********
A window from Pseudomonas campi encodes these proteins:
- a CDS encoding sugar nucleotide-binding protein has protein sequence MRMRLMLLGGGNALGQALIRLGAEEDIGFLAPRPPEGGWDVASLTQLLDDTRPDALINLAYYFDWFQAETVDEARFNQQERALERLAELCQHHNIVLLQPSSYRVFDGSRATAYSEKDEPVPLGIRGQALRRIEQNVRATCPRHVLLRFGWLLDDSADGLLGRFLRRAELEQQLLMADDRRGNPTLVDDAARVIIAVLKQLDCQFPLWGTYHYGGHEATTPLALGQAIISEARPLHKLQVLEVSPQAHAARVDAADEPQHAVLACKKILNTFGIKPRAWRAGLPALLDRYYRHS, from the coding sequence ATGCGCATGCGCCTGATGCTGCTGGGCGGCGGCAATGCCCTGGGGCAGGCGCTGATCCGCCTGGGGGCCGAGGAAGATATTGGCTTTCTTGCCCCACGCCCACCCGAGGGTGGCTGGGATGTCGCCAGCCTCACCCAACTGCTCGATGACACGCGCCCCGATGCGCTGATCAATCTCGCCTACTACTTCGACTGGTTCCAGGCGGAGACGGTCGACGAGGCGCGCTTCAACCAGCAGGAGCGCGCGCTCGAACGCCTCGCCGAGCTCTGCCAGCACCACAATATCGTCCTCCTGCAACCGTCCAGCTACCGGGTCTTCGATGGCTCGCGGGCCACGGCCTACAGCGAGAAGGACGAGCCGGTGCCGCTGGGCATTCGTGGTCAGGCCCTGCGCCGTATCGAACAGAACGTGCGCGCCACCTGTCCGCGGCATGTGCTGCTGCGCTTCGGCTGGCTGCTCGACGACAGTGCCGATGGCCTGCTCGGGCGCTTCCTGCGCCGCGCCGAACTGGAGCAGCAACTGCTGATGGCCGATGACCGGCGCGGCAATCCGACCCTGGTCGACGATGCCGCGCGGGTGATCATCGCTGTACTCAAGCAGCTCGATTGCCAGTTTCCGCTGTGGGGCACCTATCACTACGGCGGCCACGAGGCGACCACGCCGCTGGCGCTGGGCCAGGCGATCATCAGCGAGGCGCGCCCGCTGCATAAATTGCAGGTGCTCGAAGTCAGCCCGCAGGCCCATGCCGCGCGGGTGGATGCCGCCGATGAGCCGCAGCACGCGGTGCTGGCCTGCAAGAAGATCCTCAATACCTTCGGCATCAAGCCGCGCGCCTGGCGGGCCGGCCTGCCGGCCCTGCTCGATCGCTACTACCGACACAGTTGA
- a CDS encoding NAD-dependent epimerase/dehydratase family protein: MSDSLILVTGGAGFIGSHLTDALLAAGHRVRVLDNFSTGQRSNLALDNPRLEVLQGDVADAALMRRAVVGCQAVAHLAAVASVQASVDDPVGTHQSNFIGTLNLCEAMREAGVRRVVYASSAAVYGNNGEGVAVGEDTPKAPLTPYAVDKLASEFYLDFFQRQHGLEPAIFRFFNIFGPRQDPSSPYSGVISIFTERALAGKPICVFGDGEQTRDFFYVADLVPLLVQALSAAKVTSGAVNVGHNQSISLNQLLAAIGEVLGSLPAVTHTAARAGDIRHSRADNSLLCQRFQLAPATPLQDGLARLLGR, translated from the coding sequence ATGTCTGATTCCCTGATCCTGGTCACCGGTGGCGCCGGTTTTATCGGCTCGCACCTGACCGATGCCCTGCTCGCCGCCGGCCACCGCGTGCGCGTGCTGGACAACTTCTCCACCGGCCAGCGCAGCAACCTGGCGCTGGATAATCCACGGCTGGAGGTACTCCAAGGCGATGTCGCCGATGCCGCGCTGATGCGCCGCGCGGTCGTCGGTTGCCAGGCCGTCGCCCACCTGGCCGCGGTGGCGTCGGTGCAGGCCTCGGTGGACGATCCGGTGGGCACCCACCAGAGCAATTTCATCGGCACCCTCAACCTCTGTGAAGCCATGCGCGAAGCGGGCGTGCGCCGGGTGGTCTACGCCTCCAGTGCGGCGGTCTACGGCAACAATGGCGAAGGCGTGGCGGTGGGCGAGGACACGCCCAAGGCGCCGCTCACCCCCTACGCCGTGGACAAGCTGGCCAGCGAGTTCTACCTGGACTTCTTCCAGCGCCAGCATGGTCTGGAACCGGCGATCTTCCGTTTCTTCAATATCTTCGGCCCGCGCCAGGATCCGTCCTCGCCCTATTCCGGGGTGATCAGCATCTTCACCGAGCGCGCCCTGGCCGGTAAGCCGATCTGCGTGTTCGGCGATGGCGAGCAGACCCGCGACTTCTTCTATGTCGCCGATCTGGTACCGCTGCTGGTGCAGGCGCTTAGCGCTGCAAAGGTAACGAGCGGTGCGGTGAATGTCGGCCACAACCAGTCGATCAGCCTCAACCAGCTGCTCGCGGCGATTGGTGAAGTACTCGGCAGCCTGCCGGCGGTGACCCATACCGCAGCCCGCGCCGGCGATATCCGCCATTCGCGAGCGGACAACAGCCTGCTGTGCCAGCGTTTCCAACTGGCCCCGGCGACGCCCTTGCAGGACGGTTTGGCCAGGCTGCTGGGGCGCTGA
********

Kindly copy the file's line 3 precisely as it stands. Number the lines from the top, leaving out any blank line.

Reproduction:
- a CDS encoding NAD-dependent epimerase/dehydratase family protein: MSDSLILVTGGAGFIGSHLTDALLAAGHRVRVLDNFSTGQRSNLALDNPRLEVLQGDVADAALMRRAVVGCQAVAHLAAVASVQASVDDPVGTHQSNFIGTLNLCEAMREAGVRRVVYASSAAVYGNNGEGVAVGEDTPKAPLTPYAVDKLASEFYLDFFQRQHGLEPAIFRFFNIFGPRQDPSSPYSGVISIFTERALAGKPICVFGDGEQTRDFFYVADLVPLLVQALSAAKVTSGAVNVGHNQSISLNQLLAAIGEVLGSLPAVTHTAARAGDIRHSRADNSLLCQRFQLAPATPLQDGLARLLGR, translated from the coding sequence ATGTCTGATTCCCTGATCCTGGTCACCGGTGGCGCCGGTTTTATCGGCTCGCACCTGACCGATGCCCTGCTCGCCGCCGGCCACCGCGTGCGCGTGCTGGACAACTTCTCCACCGGCCAGCGCAGCAACCTGGCGCTGGATAATCCACGGCTGGAGGTACTCCAAGGCGATGTCGCCGATGCCGCGCTGATGCGCCGCGCGGTCGTCGGTTGCCAGGCCGTCGCCCACCTGGCCGCGGTGGCGTCGGTGCAGGCCTCGGTGGACGATCCGGTGGGCACCCACCAGAGCAATTTCATCGGCACCCTCAACCTCTGTGAAGCCATGCGCGAAGCGGGCGTGCGCCGGGTGGTCTACGCCTCCAGTGCGGCGGTCTACGGCAACAATGGCGAAGGCGTGGCGGTGGGCGAGGACACGCCCAAGGCGCCGCTCACCCCCTACGCCGTGGACAAGCTGGCCAGCGAGTTCTACCTGGACTTCTTCCAGCGCCAGCATGGTCTGGAACCGGCGATCTTCCGTTTCTTCAATATCTTCGGCCCGCGCCAGGATCCGTCCTCGCCCTATTCCGGGGTGATCAGCATCTTCACCGAGCGCGCCCTGGCCGGTAAGCCGATCTGCGTGTTCGGCGATGGCGAGCAGACCCGCGACTTCTTCTATGTCGCCGATCTGGTACCGCTGCTGGTGCAGGCGCTTAGCGCTGCAAAGGTAACGAGCGGTGCGGTGAATGTCGGCCACAACCAGTCGATCAGCCTCAACCAGCTGCTCGCGGCGATTGGTGAAGTACTCGGCAGCCTGCCGGCGGTGACCCATACCGCAGCCCGCGCCGGCGATATCCGCCATTCGCGAGCGGACAACAGCCTGCTGTGCCAGCGTTTCCAACTGGCCCCGGCGACGCCCTTGCAGGACGGTTTGGCCAGGCTGCTGGGGCGCTGA